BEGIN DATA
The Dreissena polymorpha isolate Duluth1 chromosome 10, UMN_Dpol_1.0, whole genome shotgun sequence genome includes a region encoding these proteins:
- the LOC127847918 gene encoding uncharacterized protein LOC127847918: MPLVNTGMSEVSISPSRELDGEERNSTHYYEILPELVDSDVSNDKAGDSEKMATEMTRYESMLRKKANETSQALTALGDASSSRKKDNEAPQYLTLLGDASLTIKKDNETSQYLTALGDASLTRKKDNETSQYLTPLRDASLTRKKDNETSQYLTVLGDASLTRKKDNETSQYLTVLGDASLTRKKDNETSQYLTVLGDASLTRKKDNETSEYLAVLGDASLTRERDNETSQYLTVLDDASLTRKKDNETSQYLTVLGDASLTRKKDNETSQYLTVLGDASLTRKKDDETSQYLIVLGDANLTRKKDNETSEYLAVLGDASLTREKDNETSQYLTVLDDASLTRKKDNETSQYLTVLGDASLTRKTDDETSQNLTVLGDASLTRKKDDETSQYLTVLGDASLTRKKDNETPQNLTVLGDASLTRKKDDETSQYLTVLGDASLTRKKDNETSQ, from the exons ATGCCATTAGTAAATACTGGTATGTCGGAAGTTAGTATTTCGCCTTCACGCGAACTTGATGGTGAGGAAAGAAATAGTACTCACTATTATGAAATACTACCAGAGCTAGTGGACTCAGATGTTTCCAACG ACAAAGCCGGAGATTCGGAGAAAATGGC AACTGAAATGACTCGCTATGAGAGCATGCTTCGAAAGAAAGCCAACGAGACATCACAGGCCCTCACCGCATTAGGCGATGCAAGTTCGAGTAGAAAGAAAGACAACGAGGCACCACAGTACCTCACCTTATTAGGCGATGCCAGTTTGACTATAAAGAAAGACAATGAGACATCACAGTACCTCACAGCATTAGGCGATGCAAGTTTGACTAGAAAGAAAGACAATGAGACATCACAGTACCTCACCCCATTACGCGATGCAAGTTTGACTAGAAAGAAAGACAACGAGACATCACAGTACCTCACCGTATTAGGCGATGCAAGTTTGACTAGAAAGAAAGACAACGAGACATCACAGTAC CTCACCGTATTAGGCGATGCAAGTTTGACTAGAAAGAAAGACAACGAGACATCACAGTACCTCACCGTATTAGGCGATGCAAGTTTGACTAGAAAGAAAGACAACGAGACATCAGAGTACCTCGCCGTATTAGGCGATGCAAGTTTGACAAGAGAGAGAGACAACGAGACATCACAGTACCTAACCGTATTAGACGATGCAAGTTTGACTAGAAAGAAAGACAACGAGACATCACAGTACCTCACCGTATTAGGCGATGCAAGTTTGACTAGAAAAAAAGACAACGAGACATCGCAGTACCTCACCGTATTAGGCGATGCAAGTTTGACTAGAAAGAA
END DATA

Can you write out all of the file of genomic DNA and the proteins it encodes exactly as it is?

The Dreissena polymorpha isolate Duluth1 chromosome 10, UMN_Dpol_1.0, whole genome shotgun sequence genome includes a region encoding these proteins:
- the LOC127847918 gene encoding uncharacterized protein LOC127847918: MPLVNTGMSEVSISPSRELDGEERNSTHYYEILPELVDSDVSNDKAGDSEKMATEMTRYESMLRKKANETSQALTALGDASSSRKKDNEAPQYLTLLGDASLTIKKDNETSQYLTALGDASLTRKKDNETSQYLTPLRDASLTRKKDNETSQYLTVLGDASLTRKKDNETSQYLTVLGDASLTRKKDNETSQYLTVLGDASLTRKKDNETSEYLAVLGDASLTRERDNETSQYLTVLDDASLTRKKDNETSQYLTVLGDASLTRKKDNETSQYLTVLGDASLTRKKDDETSQYLIVLGDANLTRKKDNETSEYLAVLGDASLTREKDNETSQYLTVLDDASLTRKKDNETSQYLTVLGDASLTRKTDDETSQNLTVLGDASLTRKKDDETSQYLTVLGDASLTRKKDNETPQNLTVLGDASLTRKKDDETSQYLTVLGDASLTRKKDNETSQ, from the exons ATGCCATTAGTAAATACTGGTATGTCGGAAGTTAGTATTTCGCCTTCACGCGAACTTGATGGTGAGGAAAGAAATAGTACTCACTATTATGAAATACTACCAGAGCTAGTGGACTCAGATGTTTCCAACG ACAAAGCCGGAGATTCGGAGAAAATGGC AACTGAAATGACTCGCTATGAGAGCATGCTTCGAAAGAAAGCCAACGAGACATCACAGGCCCTCACCGCATTAGGCGATGCAAGTTCGAGTAGAAAGAAAGACAACGAGGCACCACAGTACCTCACCTTATTAGGCGATGCCAGTTTGACTATAAAGAAAGACAATGAGACATCACAGTACCTCACAGCATTAGGCGATGCAAGTTTGACTAGAAAGAAAGACAATGAGACATCACAGTACCTCACCCCATTACGCGATGCAAGTTTGACTAGAAAGAAAGACAACGAGACATCACAGTACCTCACCGTATTAGGCGATGCAAGTTTGACTAGAAAGAAAGACAACGAGACATCACAGTAC CTCACCGTATTAGGCGATGCAAGTTTGACTAGAAAGAAAGACAACGAGACATCACAGTACCTCACCGTATTAGGCGATGCAAGTTTGACTAGAAAGAAAGACAACGAGACATCAGAGTACCTCGCCGTATTAGGCGATGCAAGTTTGACAAGAGAGAGAGACAACGAGACATCACAGTACCTAACCGTATTAGACGATGCAAGTTTGACTAGAAAGAAAGACAACGAGACATCACAGTACCTCACCGTATTAGGCGATGCAAGTTTGACTAGAAAAAAAGACAACGAGACATCGCAGTACCTCACCGTATTAGGCGATGCAAGTTTGACTAGAAAGAA